State Department Official: Few Syrian Christian Refugees Entering U.S. Because They Feel Safe in Syria

A State Department official testified before the House Oversight and Government Reform Committee Thursday that there are very few Syrian Christian refugees entering the United States because they feel safe in their own country and are not fleeing.

Rep. Mark Walker (R-NC) responded to Anne Richard, assistant secretary of State for Population, Refugees and Migration, “You said they’re not fleeing, because they feel safe, Ms. Richard, how many Christians have we brought in, in the last five years?”

“Four percent of all the Syrians we have brought have been Christian or other minorities,” Richard replied.

“You’ve brought in 53,” Walker continued. “You tell me that’s four percent? Because according to the numbers that aren’t hard to find – you can look this up on CNN, Wikipedia, or any place else – there are two million Christians decimated, okay? Two million Christians. According to Pope Francis, he calls it genocide.”

As CNSNews.com reports, only 53 of the 2,184 Syrian refugees admitted to the United States since civil war broke in Syria in 2011 are Christians, while 2,098 are Muslims.

Following a question from Walker as to whether she wished to retract her statement, Richard then said some of the Christians in Syria are not fleeing because they support President Bashar al-Assad and feel safer with him there.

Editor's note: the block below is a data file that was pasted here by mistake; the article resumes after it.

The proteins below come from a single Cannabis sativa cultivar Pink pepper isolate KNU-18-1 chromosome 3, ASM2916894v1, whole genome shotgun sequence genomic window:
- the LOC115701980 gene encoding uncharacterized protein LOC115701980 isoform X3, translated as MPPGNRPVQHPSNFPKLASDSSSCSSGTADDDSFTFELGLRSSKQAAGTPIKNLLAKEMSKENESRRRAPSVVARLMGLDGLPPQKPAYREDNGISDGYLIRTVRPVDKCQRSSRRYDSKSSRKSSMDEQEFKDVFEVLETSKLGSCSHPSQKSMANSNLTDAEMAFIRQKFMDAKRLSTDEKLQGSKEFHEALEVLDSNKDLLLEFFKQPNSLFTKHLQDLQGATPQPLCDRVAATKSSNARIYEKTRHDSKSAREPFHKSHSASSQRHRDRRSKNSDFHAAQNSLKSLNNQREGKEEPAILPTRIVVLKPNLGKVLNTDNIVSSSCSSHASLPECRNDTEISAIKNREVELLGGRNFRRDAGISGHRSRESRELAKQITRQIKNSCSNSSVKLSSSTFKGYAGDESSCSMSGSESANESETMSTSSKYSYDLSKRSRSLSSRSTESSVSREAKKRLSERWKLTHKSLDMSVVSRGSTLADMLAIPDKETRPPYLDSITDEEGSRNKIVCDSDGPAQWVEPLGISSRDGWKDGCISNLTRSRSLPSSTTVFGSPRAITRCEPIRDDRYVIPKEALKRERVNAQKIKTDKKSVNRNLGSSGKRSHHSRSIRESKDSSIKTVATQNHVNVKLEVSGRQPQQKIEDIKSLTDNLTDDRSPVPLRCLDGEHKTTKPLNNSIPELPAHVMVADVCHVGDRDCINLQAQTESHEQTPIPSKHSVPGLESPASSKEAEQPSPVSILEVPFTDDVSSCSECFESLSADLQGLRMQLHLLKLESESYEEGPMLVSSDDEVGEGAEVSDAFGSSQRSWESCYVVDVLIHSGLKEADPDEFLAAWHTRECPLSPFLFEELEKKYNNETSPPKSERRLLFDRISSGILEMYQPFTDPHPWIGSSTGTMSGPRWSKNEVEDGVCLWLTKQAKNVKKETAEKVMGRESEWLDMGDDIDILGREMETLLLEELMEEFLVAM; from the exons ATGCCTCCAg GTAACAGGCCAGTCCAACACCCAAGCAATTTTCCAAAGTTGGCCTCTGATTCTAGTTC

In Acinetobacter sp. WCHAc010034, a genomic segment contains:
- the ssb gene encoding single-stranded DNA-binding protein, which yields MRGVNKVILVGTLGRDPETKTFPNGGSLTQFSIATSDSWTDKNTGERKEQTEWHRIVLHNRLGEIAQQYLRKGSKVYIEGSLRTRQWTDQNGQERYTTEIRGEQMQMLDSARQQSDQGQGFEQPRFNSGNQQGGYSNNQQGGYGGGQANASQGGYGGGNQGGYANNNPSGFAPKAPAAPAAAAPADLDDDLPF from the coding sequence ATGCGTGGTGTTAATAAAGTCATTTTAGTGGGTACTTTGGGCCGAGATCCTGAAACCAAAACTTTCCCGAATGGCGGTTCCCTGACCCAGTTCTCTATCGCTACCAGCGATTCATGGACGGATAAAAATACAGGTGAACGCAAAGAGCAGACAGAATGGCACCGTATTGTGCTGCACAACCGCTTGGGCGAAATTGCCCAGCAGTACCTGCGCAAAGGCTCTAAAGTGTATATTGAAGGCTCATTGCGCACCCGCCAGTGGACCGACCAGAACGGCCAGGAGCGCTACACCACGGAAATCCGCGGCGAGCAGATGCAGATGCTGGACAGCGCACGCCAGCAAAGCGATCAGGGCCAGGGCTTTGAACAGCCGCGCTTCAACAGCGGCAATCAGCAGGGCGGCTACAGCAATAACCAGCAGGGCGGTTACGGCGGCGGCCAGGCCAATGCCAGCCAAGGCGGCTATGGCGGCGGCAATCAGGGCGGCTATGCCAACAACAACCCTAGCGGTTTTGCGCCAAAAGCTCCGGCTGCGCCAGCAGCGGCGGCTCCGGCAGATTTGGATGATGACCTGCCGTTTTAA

“But of the ones who come out, who choose to flee and feel they are in danger, those are the people we want to help, absolutely,” she added.

Richard, nevertheless, also testified that the U.S. does not prioritize Syrian Christian refugees simply because of their religion. Rep. Gerald Connolly (D-VA) challenged his Republican colleagues on their questioning of Richard regarding this issue by asking whether it is constitutional to prioritize one religious group over all others.

“Well, related to refugees, Mr. Connolly, one of the five ways that someone can be determined to be a refugee is if they’ve been persecuted on the basis of their religion, and from the perspective of my office, it doesn’t matter what their religion is,” Richard responded. “It’s the reason that they’re being persecuted, and they could qualify to be determined to be a refugee, and so we see people fleeing from around the world.”

Richard stressed the State Department would not alter the refugee program to “bring more of one particular religion than another,” agreeing further with Connolly that the State Department looks primarily at the “nature of the refugee status,” regardless of religion.

“Yes, I’m absolutely very comfortable with that,” Richard said.

“We’re trying to help people who are suffering violence, oppression, discrimination and provide a safe haven,” Connolly agreed.

The purpose of the hearing was to review the screening process for foreign nationals entering the United States, including consideration of the use of social media as part of that process. The hearing served as a follow-up to a previous hearing last week during which a Department of Homeland Security official could not answer basic questions regarding DHS’s capability to vet, track, and screen foreign nationals entering the U.S.


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